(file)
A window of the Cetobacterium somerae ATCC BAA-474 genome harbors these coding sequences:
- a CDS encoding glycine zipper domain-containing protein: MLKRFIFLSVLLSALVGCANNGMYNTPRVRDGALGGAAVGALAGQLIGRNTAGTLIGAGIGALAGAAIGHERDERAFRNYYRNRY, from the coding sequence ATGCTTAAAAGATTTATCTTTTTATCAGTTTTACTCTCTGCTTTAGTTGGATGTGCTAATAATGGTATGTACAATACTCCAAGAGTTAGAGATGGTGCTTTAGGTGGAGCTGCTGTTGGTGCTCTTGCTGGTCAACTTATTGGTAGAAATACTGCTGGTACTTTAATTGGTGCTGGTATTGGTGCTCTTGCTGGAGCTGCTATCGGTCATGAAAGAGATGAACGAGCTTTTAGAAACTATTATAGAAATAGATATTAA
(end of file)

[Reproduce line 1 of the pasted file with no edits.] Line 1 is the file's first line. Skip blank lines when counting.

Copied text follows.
A window of the Cetobacterium somerae ATCC BAA-474 genome harbors these coding sequences: